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Space engineer Jim Kennedy running for Congress vs. incumbent Bill Posey

Florida Today logo Florida Today 7/7/2019 Dave Berman
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Space industry employee Jim Kennedy of Merrrit Island has entered the race for Congress in District 8.

Kennedy, a Democrat, is challenging incumbent Rep. Bill Posey, R-Rockledge, who is in his sixth two-year term in Congress.

Kennedy, 44, is an electrical engineer with the space industry giant United Launch Alliance.

This is Kennedy's first run for public office. He said he has been thinking about making this run for awhile before officially becoming a candidate in June.

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"I just watched how inept Congress has become," Kennedy said. "I just got tired of yelling at the TV. I want to get in Congress, and accomplish something. I want to make a difference."

Asked to comment on Kennedy entering the race, Posey said: "I’m focused on being an effective congressman right now. But I look forward to a spirited debate with opponents next year, when the field is set."

More: Bill Posey re-elected over Democrat Sanjay Patel to Florida's 8th congressional district

More: U.S. House candidates Bill Posey, challenger Sanjay Patel trade political jabs

Posey, 71, is a former member of the Florida Senate, the Florida House of Representatives and the Rockledge City Council. 

Kennedy is a Navy veteran, and formerly worked in the utility industry and as a boat designer.

Among Kennedy's initial campaign platforms that he has announced are:

• Supporting a universal health care system.

• Pushing environmental reforms, including requiring industry to adopt environmentally friendly technology and making polluters responsible for cleaning up their to messes.

• Increasing school funding and increasing teacher salaries.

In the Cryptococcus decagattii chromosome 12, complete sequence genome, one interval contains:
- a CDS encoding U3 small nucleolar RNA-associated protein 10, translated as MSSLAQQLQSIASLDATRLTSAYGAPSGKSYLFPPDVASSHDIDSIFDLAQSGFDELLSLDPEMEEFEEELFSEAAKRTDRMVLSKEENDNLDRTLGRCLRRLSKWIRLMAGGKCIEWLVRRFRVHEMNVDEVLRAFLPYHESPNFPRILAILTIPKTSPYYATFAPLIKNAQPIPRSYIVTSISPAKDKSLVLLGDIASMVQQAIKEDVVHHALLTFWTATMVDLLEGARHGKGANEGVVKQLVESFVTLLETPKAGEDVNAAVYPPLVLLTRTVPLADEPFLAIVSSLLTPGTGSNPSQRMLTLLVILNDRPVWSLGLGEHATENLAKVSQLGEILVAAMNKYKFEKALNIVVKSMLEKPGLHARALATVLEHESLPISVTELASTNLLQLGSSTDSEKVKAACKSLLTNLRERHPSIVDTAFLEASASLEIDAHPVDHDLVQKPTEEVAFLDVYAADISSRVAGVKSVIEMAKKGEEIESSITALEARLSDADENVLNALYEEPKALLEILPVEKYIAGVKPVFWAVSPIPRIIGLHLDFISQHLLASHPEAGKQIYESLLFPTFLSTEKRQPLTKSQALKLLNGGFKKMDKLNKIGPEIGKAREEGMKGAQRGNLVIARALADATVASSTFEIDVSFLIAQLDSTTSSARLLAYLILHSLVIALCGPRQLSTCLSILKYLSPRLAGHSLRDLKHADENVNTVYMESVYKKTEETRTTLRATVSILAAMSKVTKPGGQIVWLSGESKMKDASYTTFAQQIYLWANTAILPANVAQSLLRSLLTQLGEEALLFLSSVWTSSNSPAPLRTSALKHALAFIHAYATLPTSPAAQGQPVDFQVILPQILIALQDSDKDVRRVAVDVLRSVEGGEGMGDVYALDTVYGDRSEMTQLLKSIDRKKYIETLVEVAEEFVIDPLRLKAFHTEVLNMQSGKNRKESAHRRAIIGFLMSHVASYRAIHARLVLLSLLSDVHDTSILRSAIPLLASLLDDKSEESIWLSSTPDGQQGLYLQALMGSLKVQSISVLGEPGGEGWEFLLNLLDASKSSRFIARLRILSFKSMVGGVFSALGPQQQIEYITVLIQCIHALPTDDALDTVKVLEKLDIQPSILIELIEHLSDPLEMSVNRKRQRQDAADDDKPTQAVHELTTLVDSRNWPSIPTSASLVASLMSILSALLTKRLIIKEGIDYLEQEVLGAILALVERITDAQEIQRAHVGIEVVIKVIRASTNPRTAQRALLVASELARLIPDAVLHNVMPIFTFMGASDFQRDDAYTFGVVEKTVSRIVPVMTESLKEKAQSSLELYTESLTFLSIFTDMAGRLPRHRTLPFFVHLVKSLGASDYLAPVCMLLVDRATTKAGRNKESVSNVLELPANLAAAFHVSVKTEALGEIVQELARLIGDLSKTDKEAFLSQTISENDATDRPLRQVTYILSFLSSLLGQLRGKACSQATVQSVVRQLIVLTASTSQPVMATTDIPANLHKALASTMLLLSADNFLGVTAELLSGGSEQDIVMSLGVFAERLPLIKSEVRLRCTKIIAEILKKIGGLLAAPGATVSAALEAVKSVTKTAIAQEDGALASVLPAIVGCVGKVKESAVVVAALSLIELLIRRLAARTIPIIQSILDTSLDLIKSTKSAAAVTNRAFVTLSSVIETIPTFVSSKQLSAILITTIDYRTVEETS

• Protecting the Second Amendment rights for gun owners, with restrictions for felons or people judged to be mentally ill.

• Improving medical, educational and vocational services for veterans.

• Supporting term limits for members of Congress.

In his last election win, in 2018, Posey defeated Democrat Sanjay Patel, receiving 60.5 percent of the vote to Patel's 39.5 percent.

Kennedy says he is more moderate than Patel, which could help in going against  Posey, a conservative, in the relatively conservative District 8.

Data compiled by the Center for Responsive Politics shows that Posey spent $1.08 million in the 2018 election, compared with $336,765 for Patel. 

The $1.08 million the most Posey spent on any of his six congressional races, with the least being $764,933 in his 2016 win over Democrat Corry Westbrook and no party affiliation candidate Bill Stinson. 

Kennedy said, while he doesn't like the idea of such a level of spending, "that's the nature of the beast" in modern political.

Kennedy said, if he could match Posey's potential campaign spending of $1 million in the 2020 campaign, he could defeat Posey when voters hear his campaign platforms and see him in one-on-one debates with Posey.

Kennedy concedes the power of incumbency is a hurdle he will have to overcome.

But Kennedy added: "This is not Bill Posey's seat. It is the people of District 8's seat."

Plus, Republicans have an advantage over Democrats in voter registration numbers in House District 8, which includes all of Brevard and Indian River counties and part of eastern Orange County, including Bithlo, Christmas and Wedgefield.

In the 2018 election, for example, there were 234,548 registered Republicans in House District 8, compared with 165,033 registered Democrats, and 147,009 voters with either no party affiliation or who were members of a minor party.

That's one reason Kennedy is starting to campaign early. In his first major campaign event, Kennedy will hold a free campaign kickoff party from 3 to 8 p.m. Sunday at Cocoa Riverfront Park in Cocoa Village, with food, music and activities for children.

Kennedy is using a campaign slogan of "Better Together."

Among Kennedy's campaign team is campaign manager Robert Burns, who ran Kenny Johnson's successful 2018 campaign for Palm Bay City Council, defeating incumbent Tres Holton and Thomas Gaume Jr.

Under Democratic Party rules, the local Democratic committee would not be able to formally back a candidate until it is determined that the candidate either has no opposition in the 2020 primary election or wins a primary if there is opposition.

"They have to stay very open and very neutral," Kennedy said.

Dave Berman is government editor at FLORIDA TODAY.

His Political Spin column appears Sundays in FLORIDA TODAY.

Contact Berman at 321-242-3649

or dberman@floridatoday.com.

Twitter: @bydaveberman

Facebook:  /dave.berman.54

This article originally appeared on Florida Today: Space engineer Jim Kennedy running for Congress vs. incumbent Bill Posey

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